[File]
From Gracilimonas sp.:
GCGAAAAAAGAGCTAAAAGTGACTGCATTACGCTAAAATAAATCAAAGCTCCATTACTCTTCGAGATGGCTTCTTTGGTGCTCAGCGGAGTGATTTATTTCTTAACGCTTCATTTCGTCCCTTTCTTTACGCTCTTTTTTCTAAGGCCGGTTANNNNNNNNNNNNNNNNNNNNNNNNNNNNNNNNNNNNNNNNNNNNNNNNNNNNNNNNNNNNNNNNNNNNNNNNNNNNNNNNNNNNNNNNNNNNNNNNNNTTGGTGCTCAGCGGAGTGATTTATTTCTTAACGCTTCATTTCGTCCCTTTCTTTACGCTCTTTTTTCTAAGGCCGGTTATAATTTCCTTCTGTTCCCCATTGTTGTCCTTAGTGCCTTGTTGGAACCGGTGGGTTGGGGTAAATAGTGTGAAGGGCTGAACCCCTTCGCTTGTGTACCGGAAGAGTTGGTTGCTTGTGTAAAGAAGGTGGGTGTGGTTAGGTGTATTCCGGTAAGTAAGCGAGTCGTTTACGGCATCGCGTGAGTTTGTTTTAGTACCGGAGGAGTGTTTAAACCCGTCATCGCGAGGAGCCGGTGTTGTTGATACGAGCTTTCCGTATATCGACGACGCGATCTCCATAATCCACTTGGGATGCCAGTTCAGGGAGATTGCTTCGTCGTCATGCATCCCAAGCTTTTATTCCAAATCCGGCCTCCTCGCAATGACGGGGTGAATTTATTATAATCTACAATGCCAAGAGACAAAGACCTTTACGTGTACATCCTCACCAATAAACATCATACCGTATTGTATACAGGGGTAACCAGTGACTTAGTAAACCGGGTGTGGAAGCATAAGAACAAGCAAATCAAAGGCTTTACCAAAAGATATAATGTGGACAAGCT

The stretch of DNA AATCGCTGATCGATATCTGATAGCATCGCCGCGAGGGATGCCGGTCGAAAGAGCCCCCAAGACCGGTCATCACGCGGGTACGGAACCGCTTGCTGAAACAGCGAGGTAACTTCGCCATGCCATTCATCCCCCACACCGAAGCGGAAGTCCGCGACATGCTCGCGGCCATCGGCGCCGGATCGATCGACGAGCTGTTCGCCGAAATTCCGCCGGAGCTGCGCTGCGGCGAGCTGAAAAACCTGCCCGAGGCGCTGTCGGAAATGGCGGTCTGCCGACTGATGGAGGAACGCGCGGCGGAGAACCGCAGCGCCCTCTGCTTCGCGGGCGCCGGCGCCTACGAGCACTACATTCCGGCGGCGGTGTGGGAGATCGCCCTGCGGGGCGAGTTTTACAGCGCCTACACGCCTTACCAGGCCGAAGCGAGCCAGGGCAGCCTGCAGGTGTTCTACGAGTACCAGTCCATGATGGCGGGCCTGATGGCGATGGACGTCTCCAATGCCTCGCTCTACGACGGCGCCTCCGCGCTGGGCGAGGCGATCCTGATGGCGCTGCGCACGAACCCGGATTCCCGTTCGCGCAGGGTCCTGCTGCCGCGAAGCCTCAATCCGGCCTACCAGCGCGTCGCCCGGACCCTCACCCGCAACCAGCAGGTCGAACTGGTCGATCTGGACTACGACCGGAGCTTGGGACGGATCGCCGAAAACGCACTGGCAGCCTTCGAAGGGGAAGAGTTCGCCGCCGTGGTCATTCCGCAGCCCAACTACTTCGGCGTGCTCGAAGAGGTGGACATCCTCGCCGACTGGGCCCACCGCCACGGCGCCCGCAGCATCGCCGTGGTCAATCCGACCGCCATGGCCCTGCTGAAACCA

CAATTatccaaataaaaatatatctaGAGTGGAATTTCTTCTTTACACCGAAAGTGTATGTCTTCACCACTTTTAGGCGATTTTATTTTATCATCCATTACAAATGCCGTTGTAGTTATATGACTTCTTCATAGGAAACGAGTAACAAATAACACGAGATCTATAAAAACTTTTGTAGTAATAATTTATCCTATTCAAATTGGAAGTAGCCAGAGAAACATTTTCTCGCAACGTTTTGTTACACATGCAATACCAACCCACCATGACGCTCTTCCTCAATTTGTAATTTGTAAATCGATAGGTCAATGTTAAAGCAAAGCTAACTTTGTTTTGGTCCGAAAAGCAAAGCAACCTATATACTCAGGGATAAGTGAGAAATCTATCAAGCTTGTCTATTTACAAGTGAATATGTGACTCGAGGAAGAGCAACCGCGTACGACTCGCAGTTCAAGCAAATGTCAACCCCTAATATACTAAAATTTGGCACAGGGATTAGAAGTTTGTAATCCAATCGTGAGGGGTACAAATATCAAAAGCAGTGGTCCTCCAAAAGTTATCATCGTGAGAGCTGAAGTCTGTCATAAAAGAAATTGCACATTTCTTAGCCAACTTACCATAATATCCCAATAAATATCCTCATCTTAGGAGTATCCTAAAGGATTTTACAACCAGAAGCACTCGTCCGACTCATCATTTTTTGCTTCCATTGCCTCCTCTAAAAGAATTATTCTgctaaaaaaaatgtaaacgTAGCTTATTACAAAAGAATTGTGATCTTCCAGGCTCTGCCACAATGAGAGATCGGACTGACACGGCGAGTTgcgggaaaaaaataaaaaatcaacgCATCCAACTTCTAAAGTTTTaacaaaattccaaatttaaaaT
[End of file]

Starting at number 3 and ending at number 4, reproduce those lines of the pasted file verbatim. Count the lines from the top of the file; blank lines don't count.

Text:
The stretch of DNA AATCGCTGATCGATATCTGATAGCATCGCCGCGAGGGATGCCGGTCGAAAGAGCCCCCAAGACCGGTCATCACGCGGGTACGGAACCGCTTGCTGAAACAGCGAGGTAACTTCGCCATGCCATTCATCCCCCACACCGAAGCGGAAGTCCGCGACATGCTCGCGGCCATCGGCGCCGGATCGATCGACGAGCTGTTCGCCGAAATTCCGCCGGAGCTGCGCTGCGGCGAGCTGAAAAACCTGCCCGAGGCGCTGTCGGAAATGGCGGTCTGCCGACTGATGGAGGAACGCGCGGCGGAGAACCGCAGCGCCCTCTGCTTCGCGGGCGCCGGCGCCTACGAGCACTACATTCCGGCGGCGGTGTGGGAGATCGCCCTGCGGGGCGAGTTTTACAGCGCCTACACGCCTTACCAGGCCGAAGCGAGCCAGGGCAGCCTGCAGGTGTTCTACGAGTACCAGTCCATGATGGCGGGCCTGATGGCGATGGACGTCTCCAATGCCTCGCTCTACGACGGCGCCTCCGCGCTGGGCGAGGCGATCCTGATGGCGCTGCGCACGAACCCGGATTCCCGTTCGCGCAGGGTCCTGCTGCCGCGAAGCCTCAATCCGGCCTACCAGCGCGTCGCCCGGACCCTCACCCGCAACCAGCAGGTCGAACTGGTCGATCTGGACTACGACCGGAGCTTGGGACGGATCGCCGAAAACGCACTGGCAGCCTTCGAAGGGGAAGAGTTCGCCGCCGTGGTCATTCCGCAGCCCAACTACTTCGGCGTGCTCGAAGAGGTGGACATCCTCGCCGACTGGGCCCACCGCCACGGCGCCCGCAGCATCGCCGTGGTCAATCCGACCGCCATGGCCCTGCTGAAACCA

CAATTatccaaataaaaatatatctaGAGTGGAATTTCTTCTTTACACCGAAAGTGTATGTCTTCACCACTTTTAGGCGATTTTATTTTATCATCCATTACAAATGCCGTTGTAGTTATATGACTTCTTCATAGGAAACGAGTAACAAATAACACGAGATCTATAAAAACTTTTGTAGTAATAATTTATCCTATTCAAATTGGAAGTAGCCAGAGAAACATTTTCTCGCAACGTTTTGTTACACATGCAATACCAACCCACCATGACGCTCTTCCTCAATTTGTAATTTGTAAATCGATAGGTCAATGTTAAAGCAAAGCTAACTTTGTTTTGGTCCGAAAAGCAAAGCAACCTATATACTCAGGGATAAGTGAGAAATCTATCAAGCTTGTCTATTTACAAGTGAATATGTGACTCGAGGAAGAGCAACCGCGTACGACTCGCAGTTCAAGCAAATGTCAACCCCTAATATACTAAAATTTGGCACAGGGATTAGAAGTTTGTAATCCAATCGTGAGGGGTACAAATATCAAAAGCAGTGGTCCTCCAAAAGTTATCATCGTGAGAGCTGAAGTCTGTCATAAAAGAAATTGCACATTTCTTAGCCAACTTACCATAATATCCCAATAAATATCCTCATCTTAGGAGTATCCTAAAGGATTTTACAACCAGAAGCACTCGTCCGACTCATCATTTTTTGCTTCCATTGCCTCCTCTAAAAGAATTATTCTgctaaaaaaaatgtaaacgTAGCTTATTACAAAAGAATTGTGATCTTCCAGGCTCTGCCACAATGAGAGATCGGACTGACACGGCGAGTTgcgggaaaaaaataaaaaatcaacgCATCCAACTTCTAAAGTTTTaacaaaattccaaatttaaaaT